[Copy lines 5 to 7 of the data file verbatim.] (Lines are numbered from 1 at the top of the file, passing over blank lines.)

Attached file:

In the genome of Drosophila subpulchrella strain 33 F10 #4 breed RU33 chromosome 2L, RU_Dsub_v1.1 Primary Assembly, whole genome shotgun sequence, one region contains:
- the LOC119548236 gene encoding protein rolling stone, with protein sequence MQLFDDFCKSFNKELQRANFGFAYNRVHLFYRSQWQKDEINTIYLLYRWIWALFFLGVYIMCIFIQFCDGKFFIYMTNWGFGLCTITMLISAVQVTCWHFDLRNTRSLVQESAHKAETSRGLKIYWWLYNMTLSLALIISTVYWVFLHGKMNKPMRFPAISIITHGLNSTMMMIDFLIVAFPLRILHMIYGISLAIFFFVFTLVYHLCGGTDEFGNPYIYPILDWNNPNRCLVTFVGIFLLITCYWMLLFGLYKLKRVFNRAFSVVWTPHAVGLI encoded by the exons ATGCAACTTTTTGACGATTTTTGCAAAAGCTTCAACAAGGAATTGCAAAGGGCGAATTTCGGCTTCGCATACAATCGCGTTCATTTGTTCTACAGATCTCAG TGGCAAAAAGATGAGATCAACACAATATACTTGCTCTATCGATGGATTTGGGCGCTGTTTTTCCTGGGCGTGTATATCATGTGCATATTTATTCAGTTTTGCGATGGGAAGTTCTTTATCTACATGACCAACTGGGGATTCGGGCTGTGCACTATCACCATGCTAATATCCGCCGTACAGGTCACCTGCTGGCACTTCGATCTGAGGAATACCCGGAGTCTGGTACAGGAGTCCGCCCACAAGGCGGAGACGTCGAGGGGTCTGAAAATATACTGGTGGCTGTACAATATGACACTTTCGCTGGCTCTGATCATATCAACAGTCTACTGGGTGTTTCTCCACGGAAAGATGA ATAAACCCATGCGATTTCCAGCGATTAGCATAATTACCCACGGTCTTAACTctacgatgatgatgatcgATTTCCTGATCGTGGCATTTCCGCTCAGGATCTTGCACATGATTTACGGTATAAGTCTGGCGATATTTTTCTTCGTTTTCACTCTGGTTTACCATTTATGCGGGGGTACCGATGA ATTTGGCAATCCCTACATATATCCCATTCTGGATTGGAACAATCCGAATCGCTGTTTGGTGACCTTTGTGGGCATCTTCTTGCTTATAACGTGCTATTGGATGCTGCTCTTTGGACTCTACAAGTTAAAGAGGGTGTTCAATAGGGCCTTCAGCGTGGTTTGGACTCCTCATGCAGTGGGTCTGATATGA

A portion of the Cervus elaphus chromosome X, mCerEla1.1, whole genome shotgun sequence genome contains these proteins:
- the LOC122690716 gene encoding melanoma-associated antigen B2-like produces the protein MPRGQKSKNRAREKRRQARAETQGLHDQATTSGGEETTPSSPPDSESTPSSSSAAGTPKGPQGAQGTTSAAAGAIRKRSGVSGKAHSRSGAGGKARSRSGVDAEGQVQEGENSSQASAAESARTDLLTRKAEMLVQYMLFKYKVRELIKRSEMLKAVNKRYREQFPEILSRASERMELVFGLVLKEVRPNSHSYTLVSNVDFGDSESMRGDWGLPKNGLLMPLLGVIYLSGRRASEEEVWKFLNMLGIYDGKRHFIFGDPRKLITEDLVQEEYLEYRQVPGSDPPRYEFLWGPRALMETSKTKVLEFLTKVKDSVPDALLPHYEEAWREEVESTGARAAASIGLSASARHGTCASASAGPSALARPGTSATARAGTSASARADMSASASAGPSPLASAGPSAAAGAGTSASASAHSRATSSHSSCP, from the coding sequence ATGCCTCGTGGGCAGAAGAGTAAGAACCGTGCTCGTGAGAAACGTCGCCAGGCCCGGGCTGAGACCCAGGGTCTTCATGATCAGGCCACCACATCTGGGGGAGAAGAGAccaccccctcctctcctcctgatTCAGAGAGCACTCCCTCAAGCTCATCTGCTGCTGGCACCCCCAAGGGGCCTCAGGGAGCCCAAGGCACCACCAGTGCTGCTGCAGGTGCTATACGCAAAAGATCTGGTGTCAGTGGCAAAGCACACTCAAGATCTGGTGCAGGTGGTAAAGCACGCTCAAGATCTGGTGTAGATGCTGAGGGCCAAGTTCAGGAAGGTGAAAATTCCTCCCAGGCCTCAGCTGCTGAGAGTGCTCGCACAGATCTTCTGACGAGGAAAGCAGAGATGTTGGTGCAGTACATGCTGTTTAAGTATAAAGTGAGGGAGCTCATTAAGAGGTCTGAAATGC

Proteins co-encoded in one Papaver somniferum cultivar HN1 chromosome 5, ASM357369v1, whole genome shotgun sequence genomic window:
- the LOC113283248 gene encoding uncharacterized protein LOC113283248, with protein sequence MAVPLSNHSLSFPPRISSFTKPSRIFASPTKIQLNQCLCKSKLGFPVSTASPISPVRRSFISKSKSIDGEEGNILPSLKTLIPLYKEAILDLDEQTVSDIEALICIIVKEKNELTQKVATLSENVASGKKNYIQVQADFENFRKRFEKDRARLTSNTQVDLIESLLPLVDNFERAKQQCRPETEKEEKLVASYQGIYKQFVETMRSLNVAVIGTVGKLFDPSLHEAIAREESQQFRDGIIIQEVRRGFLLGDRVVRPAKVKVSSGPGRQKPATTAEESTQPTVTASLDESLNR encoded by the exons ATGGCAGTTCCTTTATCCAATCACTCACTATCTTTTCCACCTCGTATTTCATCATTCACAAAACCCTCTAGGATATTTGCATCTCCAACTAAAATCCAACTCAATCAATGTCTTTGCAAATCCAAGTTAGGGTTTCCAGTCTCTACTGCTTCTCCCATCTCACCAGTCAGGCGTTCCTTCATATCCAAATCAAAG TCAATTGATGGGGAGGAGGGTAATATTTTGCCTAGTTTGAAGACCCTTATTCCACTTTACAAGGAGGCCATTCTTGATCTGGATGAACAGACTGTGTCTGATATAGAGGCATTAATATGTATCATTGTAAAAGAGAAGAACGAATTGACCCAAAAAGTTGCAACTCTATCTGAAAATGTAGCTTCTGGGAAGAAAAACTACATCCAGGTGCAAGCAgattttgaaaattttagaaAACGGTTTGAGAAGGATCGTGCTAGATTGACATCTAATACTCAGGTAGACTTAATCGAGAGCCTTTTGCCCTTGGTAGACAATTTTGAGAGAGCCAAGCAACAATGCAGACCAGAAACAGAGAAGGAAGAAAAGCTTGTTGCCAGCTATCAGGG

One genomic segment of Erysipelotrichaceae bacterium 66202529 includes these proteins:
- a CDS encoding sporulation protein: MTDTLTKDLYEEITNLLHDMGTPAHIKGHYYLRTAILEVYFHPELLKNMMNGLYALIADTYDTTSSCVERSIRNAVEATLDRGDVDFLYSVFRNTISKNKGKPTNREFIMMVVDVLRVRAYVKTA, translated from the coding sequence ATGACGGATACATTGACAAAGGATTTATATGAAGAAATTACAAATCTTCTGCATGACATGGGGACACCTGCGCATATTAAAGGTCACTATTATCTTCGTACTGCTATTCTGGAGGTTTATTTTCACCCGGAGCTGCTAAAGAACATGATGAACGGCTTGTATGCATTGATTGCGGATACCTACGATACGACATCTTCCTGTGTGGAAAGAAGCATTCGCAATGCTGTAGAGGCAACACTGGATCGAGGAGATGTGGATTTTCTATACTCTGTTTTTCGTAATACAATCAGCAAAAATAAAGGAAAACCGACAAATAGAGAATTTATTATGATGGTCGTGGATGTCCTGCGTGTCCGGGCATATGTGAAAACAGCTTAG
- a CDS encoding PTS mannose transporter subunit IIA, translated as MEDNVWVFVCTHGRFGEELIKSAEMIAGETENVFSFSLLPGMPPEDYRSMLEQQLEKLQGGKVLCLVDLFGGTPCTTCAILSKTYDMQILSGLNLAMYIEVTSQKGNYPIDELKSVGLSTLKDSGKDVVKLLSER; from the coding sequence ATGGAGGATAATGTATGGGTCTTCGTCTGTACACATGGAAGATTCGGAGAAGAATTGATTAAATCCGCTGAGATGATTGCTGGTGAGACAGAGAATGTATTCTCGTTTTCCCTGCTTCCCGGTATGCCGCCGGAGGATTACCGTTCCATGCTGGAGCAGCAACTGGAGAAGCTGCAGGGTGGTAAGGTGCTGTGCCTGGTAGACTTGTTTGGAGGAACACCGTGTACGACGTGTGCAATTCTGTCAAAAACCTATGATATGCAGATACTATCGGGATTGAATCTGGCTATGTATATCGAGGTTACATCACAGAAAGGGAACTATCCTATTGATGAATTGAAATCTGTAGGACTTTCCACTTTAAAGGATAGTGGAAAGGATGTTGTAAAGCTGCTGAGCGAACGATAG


Proteins co-encoded in one Papaver somniferum cultivar HN1 chromosome 5, ASM357369v1, whole genome shotgun sequence genomic window:
- the LOC113283248 gene encoding uncharacterized protein LOC113283248, with protein sequence MAVPLSNHSLSFPPRISSFTKPSRIFASPTKIQLNQCLCKSKLGFPVSTASPISPVRRSFISKSKSIDGEEGNILPSLKTLIPLYKEAILDLDEQTVSDIEALICIIVKEKNELTQKVATLSENVASGKKNYIQVQADFENFRKRFEKDRARLTSNTQVDLIESLLPLVDNFERAKQQCRPETEKEEKLVASYQGIYKQFVETMRSLNVAVIGTVGKLFDPSLHEAIAREESQQFRDGIIIQEVRRGFLLGDRVVRPAKVKVSSGPGRQKPATTAEESTQPTVTASLDESLNR encoded by the exons ATGGCAGTTCCTTTATCCAATCACTCACTATCTTTTCCACCTCGTATTTCATCATTCACAAAACCCTCTAGGATATTTGCATCTCCAACTAAAATCCAACTCAATCAATGTCTTTGCAAATCCAAGTTAGGGTTTCCAGTCTCTACTGCTTCTCCCATCTCACCAGTCAGGCGTTCCTTCATATCCAAATCAAAG TCAATTGATGGGGAGGAGGGTAATATTTTGCCTAGTTTGAAGACCCTTATTCCACTTTACAAGGAGGCCATTCTTGATCTGGATGAACAGACTGTGTCTGATATAGAGGCATTAATATGTATCATTGTAAAAGAGAAGAACGAATTGACCCAAAAAGTTGCAACTCTATCTGAAAATGTAGCTTCTGGGAAGAAAAACTACATCCAGGTGCAAGCAgattttgaaaattttagaaAACGGTTTGAGAAGGATCGTGCTAGATTGACATCTAATACTCAGGTAGACTTAATCGAGAGCCTTTTGCCCTTGGTAGACAATTTTGAGAGAGCCAAGCAACAATGCAGACCAGAAACAGAGAAGGAAGAAAAGCTTGTTGCCAGCTATCAGGG

One genomic segment of Erysipelotrichaceae bacterium 66202529 includes these proteins: